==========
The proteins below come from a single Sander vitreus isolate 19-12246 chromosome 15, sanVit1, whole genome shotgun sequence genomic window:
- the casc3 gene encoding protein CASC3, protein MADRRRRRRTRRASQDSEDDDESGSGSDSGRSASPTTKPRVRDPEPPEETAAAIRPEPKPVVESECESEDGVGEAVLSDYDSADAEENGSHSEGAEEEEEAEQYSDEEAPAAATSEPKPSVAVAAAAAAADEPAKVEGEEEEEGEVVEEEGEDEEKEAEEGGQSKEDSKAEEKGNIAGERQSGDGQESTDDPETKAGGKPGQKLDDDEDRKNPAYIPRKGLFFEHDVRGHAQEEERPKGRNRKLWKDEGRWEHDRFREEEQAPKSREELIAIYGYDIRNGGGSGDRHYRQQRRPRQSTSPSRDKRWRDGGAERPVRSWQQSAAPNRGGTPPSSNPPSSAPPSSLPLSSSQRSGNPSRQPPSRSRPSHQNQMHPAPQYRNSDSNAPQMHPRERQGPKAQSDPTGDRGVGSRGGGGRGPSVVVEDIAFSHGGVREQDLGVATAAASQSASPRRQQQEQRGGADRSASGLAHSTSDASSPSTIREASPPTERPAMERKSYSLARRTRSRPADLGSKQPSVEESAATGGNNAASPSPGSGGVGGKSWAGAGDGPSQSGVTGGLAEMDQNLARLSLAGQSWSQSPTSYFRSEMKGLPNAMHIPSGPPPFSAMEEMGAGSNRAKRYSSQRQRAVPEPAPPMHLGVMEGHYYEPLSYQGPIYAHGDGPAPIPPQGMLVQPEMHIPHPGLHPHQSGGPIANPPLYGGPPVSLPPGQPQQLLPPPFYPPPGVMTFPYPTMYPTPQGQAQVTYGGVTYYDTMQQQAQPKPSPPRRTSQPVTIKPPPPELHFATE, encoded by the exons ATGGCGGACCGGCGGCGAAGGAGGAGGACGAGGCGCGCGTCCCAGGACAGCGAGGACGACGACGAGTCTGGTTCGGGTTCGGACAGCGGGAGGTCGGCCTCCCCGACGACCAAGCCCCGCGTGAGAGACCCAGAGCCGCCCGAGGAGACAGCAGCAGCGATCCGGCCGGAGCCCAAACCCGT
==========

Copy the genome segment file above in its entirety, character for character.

The proteins below come from a single Sander vitreus isolate 19-12246 chromosome 15, sanVit1, whole genome shotgun sequence genomic window:
- the casc3 gene encoding protein CASC3, protein MADRRRRRRTRRASQDSEDDDESGSGSDSGRSASPTTKPRVRDPEPPEETAAAIRPEPKPVVESECESEDGVGEAVLSDYDSADAEENGSHSEGAEEEEEAEQYSDEEAPAAATSEPKPSVAVAAAAAAADEPAKVEGEEEEEGEVVEEEGEDEEKEAEEGGQSKEDSKAEEKGNIAGERQSGDGQESTDDPETKAGGKPGQKLDDDEDRKNPAYIPRKGLFFEHDVRGHAQEEERPKGRNRKLWKDEGRWEHDRFREEEQAPKSREELIAIYGYDIRNGGGSGDRHYRQQRRPRQSTSPSRDKRWRDGGAERPVRSWQQSAAPNRGGTPPSSNPPSSAPPSSLPLSSSQRSGNPSRQPPSRSRPSHQNQMHPAPQYRNSDSNAPQMHPRERQGPKAQSDPTGDRGVGSRGGGGRGPSVVVEDIAFSHGGVREQDLGVATAAASQSASPRRQQQEQRGGADRSASGLAHSTSDASSPSTIREASPPTERPAMERKSYSLARRTRSRPADLGSKQPSVEESAATGGNNAASPSPGSGGVGGKSWAGAGDGPSQSGVTGGLAEMDQNLARLSLAGQSWSQSPTSYFRSEMKGLPNAMHIPSGPPPFSAMEEMGAGSNRAKRYSSQRQRAVPEPAPPMHLGVMEGHYYEPLSYQGPIYAHGDGPAPIPPQGMLVQPEMHIPHPGLHPHQSGGPIANPPLYGGPPVSLPPGQPQQLLPPPFYPPPGVMTFPYPTMYPTPQGQAQVTYGGVTYYDTMQQQAQPKPSPPRRTSQPVTIKPPPPELHFATE, encoded by the exons ATGGCGGACCGGCGGCGAAGGAGGAGGACGAGGCGCGCGTCCCAGGACAGCGAGGACGACGACGAGTCTGGTTCGGGTTCGGACAGCGGGAGGTCGGCCTCCCCGACGACCAAGCCCCGCGTGAGAGACCCAGAGCCGCCCGAGGAGACAGCAGCAGCGATCCGGCCGGAGCCCAAACCCGT